As to the sins of others, it is natural to suppose that his mind would be less at leisure to attend to them than at any other time, being necessarily occupied with the sense of his own sufferings; and ac. cordingly we find, that all he says upon that occasion respects himself only : “ Father, if it be possible, let this cup pass from me; nevertheless, not as I will, but as thou wilt." That the presence of God forsook him, whatever be meant by it, is not at all supported by fact; and when he was oppressed with sorrow, an angel was sent to comfort and strengthen him.

He went through the scene of his crucifixion with wonderful composure, and without the least appearance of any thing like agony of mind. His saying,

my God, my God, why hast thou forsaken me?" was probably nothing more than his repeating the first verse of the twenty-second Psalm, to which he might wish to direct the attention of those who were present, as it contained many things peculiarly applicable to his case. There is nothing in this scene, any more than his agony in the garden, but what is easily explicable upon the supposition of Christ being a man: indeed every thing concurs to favour this supposition; and to assert, that he was then un

any agony of mind, impressed upon him in any inexplicable manner by the immediate hand of God, in order to aggravate what he would naturally suffer,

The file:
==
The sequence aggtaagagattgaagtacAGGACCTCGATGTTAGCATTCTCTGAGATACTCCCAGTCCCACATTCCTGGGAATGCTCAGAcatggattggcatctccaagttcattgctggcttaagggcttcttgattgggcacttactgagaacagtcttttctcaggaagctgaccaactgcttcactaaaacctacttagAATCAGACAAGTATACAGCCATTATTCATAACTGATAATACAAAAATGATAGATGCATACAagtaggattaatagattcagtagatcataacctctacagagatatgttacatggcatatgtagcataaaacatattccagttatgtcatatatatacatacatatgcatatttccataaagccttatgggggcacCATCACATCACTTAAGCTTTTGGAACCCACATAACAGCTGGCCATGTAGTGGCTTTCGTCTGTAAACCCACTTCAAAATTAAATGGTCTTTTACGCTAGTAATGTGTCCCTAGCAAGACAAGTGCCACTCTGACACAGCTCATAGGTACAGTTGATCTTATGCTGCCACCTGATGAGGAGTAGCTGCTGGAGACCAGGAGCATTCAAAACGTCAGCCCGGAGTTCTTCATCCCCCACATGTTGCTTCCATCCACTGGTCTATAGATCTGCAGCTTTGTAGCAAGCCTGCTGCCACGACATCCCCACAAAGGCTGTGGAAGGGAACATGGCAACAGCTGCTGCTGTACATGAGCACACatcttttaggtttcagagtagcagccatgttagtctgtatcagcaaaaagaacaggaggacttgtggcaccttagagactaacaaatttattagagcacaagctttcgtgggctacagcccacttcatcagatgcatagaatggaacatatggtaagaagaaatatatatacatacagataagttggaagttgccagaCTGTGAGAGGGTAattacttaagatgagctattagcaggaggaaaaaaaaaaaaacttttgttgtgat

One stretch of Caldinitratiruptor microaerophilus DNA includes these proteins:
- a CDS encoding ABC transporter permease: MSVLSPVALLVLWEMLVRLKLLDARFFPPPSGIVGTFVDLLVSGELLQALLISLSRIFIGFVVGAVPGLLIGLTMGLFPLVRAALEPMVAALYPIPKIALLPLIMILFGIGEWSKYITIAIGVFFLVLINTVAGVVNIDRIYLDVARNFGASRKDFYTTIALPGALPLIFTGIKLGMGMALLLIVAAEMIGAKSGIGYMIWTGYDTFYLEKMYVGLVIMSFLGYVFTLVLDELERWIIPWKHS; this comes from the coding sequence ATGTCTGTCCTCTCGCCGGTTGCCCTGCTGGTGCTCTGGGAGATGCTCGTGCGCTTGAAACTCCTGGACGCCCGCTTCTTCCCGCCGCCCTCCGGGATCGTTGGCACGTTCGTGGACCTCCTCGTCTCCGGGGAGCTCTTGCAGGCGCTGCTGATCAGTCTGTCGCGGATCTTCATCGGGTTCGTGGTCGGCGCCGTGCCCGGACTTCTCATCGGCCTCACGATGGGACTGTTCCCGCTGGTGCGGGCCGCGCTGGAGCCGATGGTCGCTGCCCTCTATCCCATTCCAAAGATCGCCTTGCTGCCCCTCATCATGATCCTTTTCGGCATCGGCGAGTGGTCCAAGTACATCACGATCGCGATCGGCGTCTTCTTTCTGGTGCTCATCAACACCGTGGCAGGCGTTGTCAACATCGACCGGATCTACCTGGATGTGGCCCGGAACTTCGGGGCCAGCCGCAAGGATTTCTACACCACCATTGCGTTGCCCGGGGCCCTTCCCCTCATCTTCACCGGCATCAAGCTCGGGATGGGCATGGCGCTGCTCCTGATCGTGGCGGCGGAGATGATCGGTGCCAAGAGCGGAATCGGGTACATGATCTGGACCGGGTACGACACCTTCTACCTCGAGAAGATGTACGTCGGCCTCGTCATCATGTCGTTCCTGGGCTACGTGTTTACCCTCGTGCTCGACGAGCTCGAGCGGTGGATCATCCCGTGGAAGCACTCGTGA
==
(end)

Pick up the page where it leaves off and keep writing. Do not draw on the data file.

and thereby make his sufferings an adequate expiation for the sins of the world, is a mere arbitrary assumption, not countenanced by any one circumstance in the narration.

I have now finished what I proposed by showing · you the great design for which Christ died, and by explaining those figurative and other representations of his death, which have been supposed to prove, that he died to satisfy divine justice, and to incline the merciful parent of mankind to forgive the offences of his offspring. Nothing now remains but to make a few inferences from the subject, which I must reserve for another opportunity.






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JOHN xvi, 26, 27..

. At that Day ye shall ask in my Name: and I say not

unto you, that I will pray the Father for youe ; 1 for the Father himself. loveth you, because ye have loved me, and have believed that I came out from God.

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Having now finished what I proposed to de liver upon the doctrine of the, atonement, I shall briefly recapitulate what I have said, upon the sub; ject, in order to prove, that it is as inconsistent with Scripture as it is with reason, and then make some inferences from the subject. In the first discourse I endeavoured to show, upon what terms God is ree presented in Scripture as receiving those into his favour, who had offended him. There it appeared, that all which God requires of men in the Old Tes: tament is, that they should repent of their sins and reform their conduct, or, in the words of Scrip: ture, that they should cease to do evil and learn to do well; that the wicked should forsake his way and the evil man his thoughts, for that then God would